Study: Rollback of Medicaid expansion would increase rural hospital closures

Rural hospitals are less likely to face closure and more likely to see improved financial performance if they are in states that expanded Medicaid under the ACA, suggests a study published in Health Affairs

For the study, researchers examined hospital closure and financial performance data for 2008 through 2016. The study involved nonfederal, short-term, general and critical access hospitals.

Researchers found the closure rate per 100 hospitals increased from 0.39 for 2008-12 to 0.81 for 2015-16 in nonexpansion states, according to unadjusted numbers. But the closure rate per 100 hospitals decreased from 0.51 to 0.18 for those respective time periods in expansion states.

Additionally, for 2008-12 compared to 2015-16, the study found total margins for hospitals in expansion states improved by 0.011, or about 33 percent, and by 0.005 in nonexpansion states. However, the Medicaid and uncompensated care margins showed a bigger difference, decreasing by 0.12 in nonexpansion states and increasing by 0.106 in expansion states.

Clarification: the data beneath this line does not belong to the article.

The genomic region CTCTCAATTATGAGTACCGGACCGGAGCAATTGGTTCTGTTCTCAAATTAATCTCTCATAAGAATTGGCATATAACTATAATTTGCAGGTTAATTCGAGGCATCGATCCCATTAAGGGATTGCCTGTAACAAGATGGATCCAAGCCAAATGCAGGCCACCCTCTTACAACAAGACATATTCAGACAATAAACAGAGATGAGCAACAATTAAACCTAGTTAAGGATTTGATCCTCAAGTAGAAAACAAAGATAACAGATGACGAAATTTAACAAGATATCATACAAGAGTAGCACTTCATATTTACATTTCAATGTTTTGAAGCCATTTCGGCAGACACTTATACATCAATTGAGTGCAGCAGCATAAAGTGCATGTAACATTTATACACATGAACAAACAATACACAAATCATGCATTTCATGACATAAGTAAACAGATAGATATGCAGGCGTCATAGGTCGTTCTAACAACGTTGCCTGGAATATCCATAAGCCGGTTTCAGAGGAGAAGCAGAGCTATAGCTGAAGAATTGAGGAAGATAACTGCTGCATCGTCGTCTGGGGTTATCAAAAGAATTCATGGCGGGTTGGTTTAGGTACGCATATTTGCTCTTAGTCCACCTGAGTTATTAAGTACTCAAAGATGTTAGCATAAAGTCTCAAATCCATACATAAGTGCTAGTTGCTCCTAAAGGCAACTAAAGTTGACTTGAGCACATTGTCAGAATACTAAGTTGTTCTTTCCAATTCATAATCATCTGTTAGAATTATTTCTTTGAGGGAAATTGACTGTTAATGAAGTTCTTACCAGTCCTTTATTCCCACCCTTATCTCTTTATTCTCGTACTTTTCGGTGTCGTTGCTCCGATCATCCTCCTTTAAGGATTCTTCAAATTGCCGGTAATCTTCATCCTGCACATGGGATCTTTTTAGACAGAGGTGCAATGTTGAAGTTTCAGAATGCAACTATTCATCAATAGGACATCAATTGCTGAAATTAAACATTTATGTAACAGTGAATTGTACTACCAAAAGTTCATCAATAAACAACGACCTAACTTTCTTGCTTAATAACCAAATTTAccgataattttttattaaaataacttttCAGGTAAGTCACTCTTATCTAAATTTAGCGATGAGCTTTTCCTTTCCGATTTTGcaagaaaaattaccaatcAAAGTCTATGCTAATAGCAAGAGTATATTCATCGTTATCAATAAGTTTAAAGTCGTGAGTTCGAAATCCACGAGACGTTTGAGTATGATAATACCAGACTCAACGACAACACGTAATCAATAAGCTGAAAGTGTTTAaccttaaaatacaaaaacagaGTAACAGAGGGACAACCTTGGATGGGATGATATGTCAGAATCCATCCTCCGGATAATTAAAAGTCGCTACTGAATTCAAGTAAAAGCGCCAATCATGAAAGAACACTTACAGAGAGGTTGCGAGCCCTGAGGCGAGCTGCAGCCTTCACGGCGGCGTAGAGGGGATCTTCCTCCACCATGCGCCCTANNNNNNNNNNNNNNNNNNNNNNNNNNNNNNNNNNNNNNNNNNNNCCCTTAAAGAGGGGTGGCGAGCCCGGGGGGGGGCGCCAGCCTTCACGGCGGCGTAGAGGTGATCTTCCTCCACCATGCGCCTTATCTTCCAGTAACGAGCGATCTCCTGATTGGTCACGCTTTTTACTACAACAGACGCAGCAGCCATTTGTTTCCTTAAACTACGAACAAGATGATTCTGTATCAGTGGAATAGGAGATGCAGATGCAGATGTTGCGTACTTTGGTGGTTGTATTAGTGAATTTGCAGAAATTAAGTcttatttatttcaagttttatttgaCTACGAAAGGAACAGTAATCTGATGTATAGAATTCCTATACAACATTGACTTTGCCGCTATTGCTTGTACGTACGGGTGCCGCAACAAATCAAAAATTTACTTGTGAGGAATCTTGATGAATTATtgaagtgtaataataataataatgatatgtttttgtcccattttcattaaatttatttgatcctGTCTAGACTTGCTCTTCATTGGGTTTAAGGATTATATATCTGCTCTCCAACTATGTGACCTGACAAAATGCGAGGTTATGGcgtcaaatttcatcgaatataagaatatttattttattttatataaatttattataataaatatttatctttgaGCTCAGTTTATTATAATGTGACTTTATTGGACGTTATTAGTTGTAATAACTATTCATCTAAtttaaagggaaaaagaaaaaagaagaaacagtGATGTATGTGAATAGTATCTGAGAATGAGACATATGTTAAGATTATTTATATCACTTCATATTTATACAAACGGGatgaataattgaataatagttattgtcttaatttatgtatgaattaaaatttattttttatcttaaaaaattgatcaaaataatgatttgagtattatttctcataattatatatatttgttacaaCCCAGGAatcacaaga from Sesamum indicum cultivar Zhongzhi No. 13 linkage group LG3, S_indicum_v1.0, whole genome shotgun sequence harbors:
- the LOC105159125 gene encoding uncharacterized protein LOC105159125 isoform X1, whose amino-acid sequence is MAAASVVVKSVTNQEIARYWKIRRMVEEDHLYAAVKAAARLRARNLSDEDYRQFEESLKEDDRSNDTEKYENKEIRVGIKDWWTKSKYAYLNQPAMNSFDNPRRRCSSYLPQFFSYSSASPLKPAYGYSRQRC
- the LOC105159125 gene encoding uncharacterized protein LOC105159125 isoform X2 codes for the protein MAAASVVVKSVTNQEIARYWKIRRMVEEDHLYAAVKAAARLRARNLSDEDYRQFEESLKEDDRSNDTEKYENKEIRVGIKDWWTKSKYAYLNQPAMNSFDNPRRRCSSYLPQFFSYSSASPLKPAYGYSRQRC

Researchers said hospitals in Medicaid expansion states were particularly more likely to see improved financial performance. Those hospitals were also less likely to close if they were in rural markets and in areas with a high uninsured rate prior to expansion.

"Future congressional efforts to reform Medicaid policy should consider the strong relationship between Medicaid coverage levels and the financial viability of hospitals," researchers concluded. "Our results imply that reverting to pre-ACA eligibility levels would lead to particularly large increases in rural hospital closures. Such closures could lead to reduced access to care and a loss of highly skilled jobs, which could have detrimental impacts on local economies."


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